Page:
Sitting in that darkened cinema hall, watching Madhur Bhandarkar’s Traffic Signal, I felt like someone had slapped me across the face really hard. I think most people who will pay to watch this film will come away feeling cheated because it’s very clear that there’s nothing to this film. No plot, no treatment, no performances.
The director has said that it’s his final chapter in his trilogy of expose films after Page 3 and Corporate, but if you ask me, the only thing that Bhandarkar exposes with Traffic Signal is himself. I refuse to believe there was ever a script for this film, I’m guessing they just shot whatever came to their mind on the set.
Give a handicam to a 15-year-old, and I’m willing to bet he’ll make a better film than this. And it’s not like Bhandarkar isn’t talented, it’s not like he doesn’t know how to tell a story. Chandni Bar was a deeply moving film, even Page 3 was quite clever in parts. But Traffic Signal just seems like a dishonest attempt on Bhandarkar’s part to cash in on his reputation as a filmmaker of small, realistic pictures.
It’s hard to explain what this film is about, because it’s about nothing, quite frankly. Set in a busy, crowded part of Mumbai, the film follows the lives of all those people who live and work around a traffic signal, and whose livelihood depends in many ways on that traffic signal.
So the protagonists of this film are beggars, flower-sellers, pavement dwellers, prostitutes, eunuchs and drug addicts. I think the point that Bhandarkar may have been trying to drive through this film is that even begging is an industry today, a well-networked business that’s linked to the underworld, to the police and to politicians in power.
I wish he’d realised however, that most people who read the papers and who follow the news would know of the beggar mafia already, so he’s not really exposing anything here because it’s an old truth, yesterday’s news actually, one that people are aware of and have made peace with unfortunately. Yet, I think that had Bhandarkar told that story with some passion and some real drama, you might have been moved. But sadly, he tells the story so impassionately and so indifferently that you find yourself as unaffected by it as he himself seems to be.
Evidently Traffic Signal is not so much a plot-driven film as it is a character-driven picture. And Bhandarkar creates a motley group of oddballs to suck you into the story. Like the dark-skinned beggar boy who spends most of his earnings on fairness cream, or the druggie who’s fallen for a hooker but is too stoned to tell her, or the eunuchs who complain that there are beauty pageants for men and for women but nothing for their lot. Or then the little rag-picker who pours his earnings into long-distance telephone calls to inquire for any news on his parents who were separated from him in the tsunami.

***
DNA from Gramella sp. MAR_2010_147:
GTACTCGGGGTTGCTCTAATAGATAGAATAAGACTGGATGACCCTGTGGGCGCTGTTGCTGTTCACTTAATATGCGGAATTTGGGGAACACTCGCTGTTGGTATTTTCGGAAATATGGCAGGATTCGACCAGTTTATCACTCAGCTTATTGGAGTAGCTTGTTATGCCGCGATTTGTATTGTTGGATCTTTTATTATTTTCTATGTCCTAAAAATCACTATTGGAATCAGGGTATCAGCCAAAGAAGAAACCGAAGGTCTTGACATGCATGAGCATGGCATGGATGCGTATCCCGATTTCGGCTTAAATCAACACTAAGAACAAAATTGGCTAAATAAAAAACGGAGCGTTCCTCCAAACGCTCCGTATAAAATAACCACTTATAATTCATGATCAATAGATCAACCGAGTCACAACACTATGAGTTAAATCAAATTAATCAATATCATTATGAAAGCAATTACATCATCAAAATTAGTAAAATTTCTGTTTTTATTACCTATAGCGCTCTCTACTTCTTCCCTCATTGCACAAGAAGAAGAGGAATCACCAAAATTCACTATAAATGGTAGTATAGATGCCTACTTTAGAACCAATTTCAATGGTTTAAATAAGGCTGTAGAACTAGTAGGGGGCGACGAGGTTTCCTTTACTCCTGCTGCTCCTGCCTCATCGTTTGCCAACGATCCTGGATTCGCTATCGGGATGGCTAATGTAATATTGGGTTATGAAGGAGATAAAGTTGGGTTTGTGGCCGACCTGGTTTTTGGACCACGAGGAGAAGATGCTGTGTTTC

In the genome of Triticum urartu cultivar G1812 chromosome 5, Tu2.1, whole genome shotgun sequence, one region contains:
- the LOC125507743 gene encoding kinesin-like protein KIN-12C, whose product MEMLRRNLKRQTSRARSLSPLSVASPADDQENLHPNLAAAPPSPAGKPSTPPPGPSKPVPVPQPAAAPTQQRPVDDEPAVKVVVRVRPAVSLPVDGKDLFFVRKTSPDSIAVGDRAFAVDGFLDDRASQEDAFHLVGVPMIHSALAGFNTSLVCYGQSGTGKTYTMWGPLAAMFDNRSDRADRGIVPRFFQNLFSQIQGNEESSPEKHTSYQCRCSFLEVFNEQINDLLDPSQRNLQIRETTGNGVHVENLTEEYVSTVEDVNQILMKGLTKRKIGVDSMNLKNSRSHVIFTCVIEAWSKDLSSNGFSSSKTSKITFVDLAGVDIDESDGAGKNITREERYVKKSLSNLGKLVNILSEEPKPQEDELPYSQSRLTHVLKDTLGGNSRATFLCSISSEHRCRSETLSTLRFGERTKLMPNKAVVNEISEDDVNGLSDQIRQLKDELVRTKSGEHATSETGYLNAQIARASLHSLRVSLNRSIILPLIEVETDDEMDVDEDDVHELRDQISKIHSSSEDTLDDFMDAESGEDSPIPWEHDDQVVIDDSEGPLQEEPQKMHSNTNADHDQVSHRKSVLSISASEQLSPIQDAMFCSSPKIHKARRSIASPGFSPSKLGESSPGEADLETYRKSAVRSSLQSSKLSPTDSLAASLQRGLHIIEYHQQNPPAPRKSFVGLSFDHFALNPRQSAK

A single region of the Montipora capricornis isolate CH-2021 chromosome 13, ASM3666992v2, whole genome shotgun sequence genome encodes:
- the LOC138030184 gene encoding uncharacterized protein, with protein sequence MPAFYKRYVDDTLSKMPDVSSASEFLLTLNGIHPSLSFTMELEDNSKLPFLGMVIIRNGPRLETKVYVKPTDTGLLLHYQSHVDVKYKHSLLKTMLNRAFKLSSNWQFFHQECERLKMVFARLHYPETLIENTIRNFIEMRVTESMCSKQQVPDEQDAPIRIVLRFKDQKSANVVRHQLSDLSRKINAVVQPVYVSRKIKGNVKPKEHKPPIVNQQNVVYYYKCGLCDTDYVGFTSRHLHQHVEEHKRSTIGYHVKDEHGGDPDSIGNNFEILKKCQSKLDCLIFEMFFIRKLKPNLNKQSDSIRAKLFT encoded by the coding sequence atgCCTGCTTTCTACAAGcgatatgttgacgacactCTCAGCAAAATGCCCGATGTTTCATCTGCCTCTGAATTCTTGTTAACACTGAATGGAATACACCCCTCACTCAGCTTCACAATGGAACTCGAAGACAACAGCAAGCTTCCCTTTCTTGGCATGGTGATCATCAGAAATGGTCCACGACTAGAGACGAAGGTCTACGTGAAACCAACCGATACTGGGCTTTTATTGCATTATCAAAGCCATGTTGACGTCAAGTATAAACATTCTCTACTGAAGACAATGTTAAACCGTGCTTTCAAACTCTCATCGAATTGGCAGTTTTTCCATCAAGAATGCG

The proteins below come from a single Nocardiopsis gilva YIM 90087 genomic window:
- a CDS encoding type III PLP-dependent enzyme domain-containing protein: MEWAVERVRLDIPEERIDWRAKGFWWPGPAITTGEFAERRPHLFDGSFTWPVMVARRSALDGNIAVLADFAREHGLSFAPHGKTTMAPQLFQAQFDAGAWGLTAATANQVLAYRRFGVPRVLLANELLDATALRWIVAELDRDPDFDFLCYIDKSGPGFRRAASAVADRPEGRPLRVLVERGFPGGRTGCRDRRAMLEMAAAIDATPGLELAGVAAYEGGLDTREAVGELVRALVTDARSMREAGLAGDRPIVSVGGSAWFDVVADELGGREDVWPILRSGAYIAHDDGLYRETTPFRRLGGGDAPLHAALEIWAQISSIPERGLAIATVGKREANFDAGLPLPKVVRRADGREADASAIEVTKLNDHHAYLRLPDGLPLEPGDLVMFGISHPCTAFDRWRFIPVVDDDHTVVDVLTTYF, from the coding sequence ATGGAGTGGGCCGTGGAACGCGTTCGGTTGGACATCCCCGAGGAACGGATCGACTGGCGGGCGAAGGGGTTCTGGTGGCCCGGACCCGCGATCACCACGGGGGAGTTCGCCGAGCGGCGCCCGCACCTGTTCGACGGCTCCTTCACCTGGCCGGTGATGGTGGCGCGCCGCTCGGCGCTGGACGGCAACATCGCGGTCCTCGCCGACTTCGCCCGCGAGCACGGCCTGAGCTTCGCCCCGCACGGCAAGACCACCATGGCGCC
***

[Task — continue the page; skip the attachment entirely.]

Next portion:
These characters Bhandarkar manages to create convincingly, investing them with some believability. But he fails so badly with most others whom he turns into mere caricatures. Like that middle-aged businessman’s buxom but bickering trophy wife who taunts him about his sexual inadequacies every time their Mercedes pulls up at the traffic light.
Listing the flaws in this film would take me all day, but to put it briefly, the problem with Bhandarkar’s new film is that it’s going in no particular direction because it’s following no particular blueprint.
In the absence of a screenplay, the plot just meanders endlessly till you’re exhausted by all the going around in circles.
In the end you’re expected to feel sympathy and sorrow for this oddball bunch who’ll no doubt be displaced when the traffic light’s been demolished. But because the director fails to involve you in their lives and fails to connect you with their pain, you feel nothing at all for them.
Of all the actors it’s only Konkona Sensharma who’s able to bring a shred of credibility to her part, while the rest — every single one of them — Kunal Khemu, Ranvir Shorey, newcomer Neetu Chandra and the others fail to rise above the sorry script.
Watching Traffic Signal is like being taken for a ride because it’s one of those slap-dash films that’s made with no sincerity. I think it’s very clear Bhandarkar’s just taking it for granted that whatever he makes will be lapped up by an audience hungry for something different from formula Bollywood films.
But someone please tell him he can’t bore us to death with this uninspiring story of clichéd characters and forced humour. So then that’s two thumbs down for Madhur Bhandarkar’s Traffic Signal. This movie has to be seen to be believed. On second thought, maybe that’s a price too high to pay. You want to see a real film about pavement dwellers, watch Mira Nair’s Salaam Bombay. It’s light years ahead of Traffic Signal.